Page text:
Sunday, March 6, 2011

Ave, Caesar, morituri te salutant

At one point I decided that my Roman Army needed an ancient equivalent of the Army Show. According to Wiedenmann (Emperors and Gladiators 1992) "the military were great aficionados of the games, and supervised the schools. Many schools and amphitheatres were sited at or near military barracks, and some provincial army units owned gladiator troupes".

 I won these twelve figures in an eBay auction, about  five years ago. I do not know the manufacturer but they were made for slot bases.  After getting them half way painted they were put aside and forgotten. (Note: March 14 Today I was looking on-line at the Gladiators sold by Black Tree Designs and I am pretty sure the figures I have are from their line)

Recently I was going through one of my storage bins and found two items to reignite my interest. The first was the SPI Ares game Arena of Death. Arena of Death was a tactical combat system for Dragonquest, the SPI fantasy RPG System. 

The second was an old beat up rule booklet from the early 1980s called RVDIS, The Wooden Sword. rules for Gladiatorial Combat written by Ian Beck. Both sets depend upon a  hexagonal tactical display. RVDIS describes the various gladiators by there weapons and armour.

Cimachaerus: Gladius in each hand.
Dimachaerus: Long dagger in each hand.
Gaetulian: Heavy throwing darts.
Hoplomachus: Thrusting Spear and Gladius
Laquearius:: Lasso in right hand, may have a trident tied to left wrist.
Provocator:Spear and gladius
Pugiles: Armoured boxing gloves.
Secutor: Gladius in right hand.
Tatierius: Net inright hand, trident in left. It may not be thrown.
Thrcian: Sica in right hand (Curved sword 40 to 45cms in length)
Velite: Javelin in right hand tied to the wrist. Can not be thrown.

Gladiators were typically picked from prisoners of war, slaves, and sentenced criminals. Criminals were expected to die within a year but could earn release if they survived three years. Despite the low social status held by gladiators, there were also volunteers who fought for money, and the possible celebrity status, a successful gladiator could achieve.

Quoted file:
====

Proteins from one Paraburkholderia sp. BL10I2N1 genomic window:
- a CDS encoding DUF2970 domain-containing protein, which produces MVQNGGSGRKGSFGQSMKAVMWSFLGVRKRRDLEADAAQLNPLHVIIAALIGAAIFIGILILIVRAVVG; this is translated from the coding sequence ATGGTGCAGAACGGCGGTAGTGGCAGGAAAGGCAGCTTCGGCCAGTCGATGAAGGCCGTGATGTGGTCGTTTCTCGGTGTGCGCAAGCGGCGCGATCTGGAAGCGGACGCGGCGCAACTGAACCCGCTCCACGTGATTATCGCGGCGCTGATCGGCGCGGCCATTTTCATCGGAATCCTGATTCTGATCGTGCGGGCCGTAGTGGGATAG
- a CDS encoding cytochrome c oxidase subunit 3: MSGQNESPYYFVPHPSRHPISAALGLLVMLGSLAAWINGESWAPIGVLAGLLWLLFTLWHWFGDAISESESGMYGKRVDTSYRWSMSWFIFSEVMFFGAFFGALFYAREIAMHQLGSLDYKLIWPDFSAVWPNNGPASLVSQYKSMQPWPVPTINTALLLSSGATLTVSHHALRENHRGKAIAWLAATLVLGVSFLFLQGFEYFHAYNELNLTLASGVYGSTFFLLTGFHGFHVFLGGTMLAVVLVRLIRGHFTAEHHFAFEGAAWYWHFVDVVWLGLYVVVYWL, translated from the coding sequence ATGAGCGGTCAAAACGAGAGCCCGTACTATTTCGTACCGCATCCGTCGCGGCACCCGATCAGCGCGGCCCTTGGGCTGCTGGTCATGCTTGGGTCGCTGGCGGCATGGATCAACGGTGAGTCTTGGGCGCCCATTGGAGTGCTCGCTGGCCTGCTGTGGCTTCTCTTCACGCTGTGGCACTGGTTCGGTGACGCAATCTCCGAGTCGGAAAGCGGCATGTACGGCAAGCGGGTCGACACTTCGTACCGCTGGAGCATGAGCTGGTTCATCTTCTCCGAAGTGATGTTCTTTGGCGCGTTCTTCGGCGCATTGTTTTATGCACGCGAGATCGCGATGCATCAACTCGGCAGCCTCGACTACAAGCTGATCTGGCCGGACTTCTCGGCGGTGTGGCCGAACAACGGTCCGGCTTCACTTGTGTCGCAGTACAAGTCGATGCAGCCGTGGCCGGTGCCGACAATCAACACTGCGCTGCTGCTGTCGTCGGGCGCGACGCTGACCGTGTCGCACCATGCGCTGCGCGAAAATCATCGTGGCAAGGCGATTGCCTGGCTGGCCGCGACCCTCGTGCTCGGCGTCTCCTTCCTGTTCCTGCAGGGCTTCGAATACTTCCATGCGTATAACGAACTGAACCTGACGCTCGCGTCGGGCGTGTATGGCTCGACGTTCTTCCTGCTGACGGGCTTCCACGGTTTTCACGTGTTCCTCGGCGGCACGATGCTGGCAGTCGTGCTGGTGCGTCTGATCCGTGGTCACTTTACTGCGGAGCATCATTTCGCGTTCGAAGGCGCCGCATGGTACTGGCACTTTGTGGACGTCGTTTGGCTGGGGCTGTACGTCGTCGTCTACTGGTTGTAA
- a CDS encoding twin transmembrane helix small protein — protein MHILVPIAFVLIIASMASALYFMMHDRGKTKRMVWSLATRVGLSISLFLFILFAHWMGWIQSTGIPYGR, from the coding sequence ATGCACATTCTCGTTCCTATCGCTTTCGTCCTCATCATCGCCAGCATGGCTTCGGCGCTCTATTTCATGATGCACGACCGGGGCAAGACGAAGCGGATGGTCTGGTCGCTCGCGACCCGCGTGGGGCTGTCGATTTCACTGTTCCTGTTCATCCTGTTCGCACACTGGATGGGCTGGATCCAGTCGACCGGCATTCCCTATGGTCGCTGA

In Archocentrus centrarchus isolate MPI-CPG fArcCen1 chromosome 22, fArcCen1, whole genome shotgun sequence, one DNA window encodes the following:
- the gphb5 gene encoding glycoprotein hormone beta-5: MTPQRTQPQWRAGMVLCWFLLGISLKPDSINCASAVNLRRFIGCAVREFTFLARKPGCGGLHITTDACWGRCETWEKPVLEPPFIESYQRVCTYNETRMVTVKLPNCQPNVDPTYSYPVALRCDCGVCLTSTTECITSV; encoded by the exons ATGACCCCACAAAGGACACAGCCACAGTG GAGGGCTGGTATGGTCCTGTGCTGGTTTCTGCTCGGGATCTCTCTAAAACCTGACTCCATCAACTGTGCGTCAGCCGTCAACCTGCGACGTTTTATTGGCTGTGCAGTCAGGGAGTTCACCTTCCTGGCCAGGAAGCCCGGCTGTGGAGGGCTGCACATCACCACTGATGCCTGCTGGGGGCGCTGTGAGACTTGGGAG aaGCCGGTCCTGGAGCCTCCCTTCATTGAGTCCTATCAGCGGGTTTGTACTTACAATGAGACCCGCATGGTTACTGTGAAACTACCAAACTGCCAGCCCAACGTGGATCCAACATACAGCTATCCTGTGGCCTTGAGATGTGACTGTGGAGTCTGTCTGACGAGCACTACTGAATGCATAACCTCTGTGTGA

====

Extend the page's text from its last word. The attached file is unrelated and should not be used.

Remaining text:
Who knows how much of the combats were choreographed or scripted in advance. Most professional gladiators were only expected to fight three combats per year. Alas that can not be said for the condemned criminals who fought to the death nor the helpless Christian martyrs, among others.

"The overall death rate among gladiators is unknown, but few survived more than 10 matches or lived past the age of 30. One (Felix) is known to have lived to 45 and one retired gladiator lived on to 90. George Ville calculated an average age at death at 27 for gladiators (based on headstone evidence), with mortality "among all who entered the arena" around the 1st century CE at 19/100. A rise in the risk of death for losers, from 1/5 to 1/4 between the early and later Imperial periods, seems to suggest missio was granted less often" (Futrell: A Sourcebook on the Roman Games 2004)

The following link has something to say on popular gladiatorial myths and the possible rates and causes of death. One argument presented here is that the death rate was caused more by injury and infections,  with euthanasia being a hammer blow to the head.

Suetonius, in the Twelve Caesars, recorded that after receiving the salutation, used as the title, at the start of a mock naval battle on Lake Fucinus that Claudius retorted back "Aut non!" (Or not!). I read somewhere that the combatants took this as a sign that they would not have to fight. Oars were stowed on the galleys and it took a threat of force to get the games to begin.

Note The Army Show was originally a CBC radio show developed in Dec 1942, featuring Wayne and Shuster. The show later toured overseas to perform for the troops.

For those who may not be familiar with Wayne and Shuster  I offer this skit with a Roman Flavour: Rinse the Blood off my Toga 

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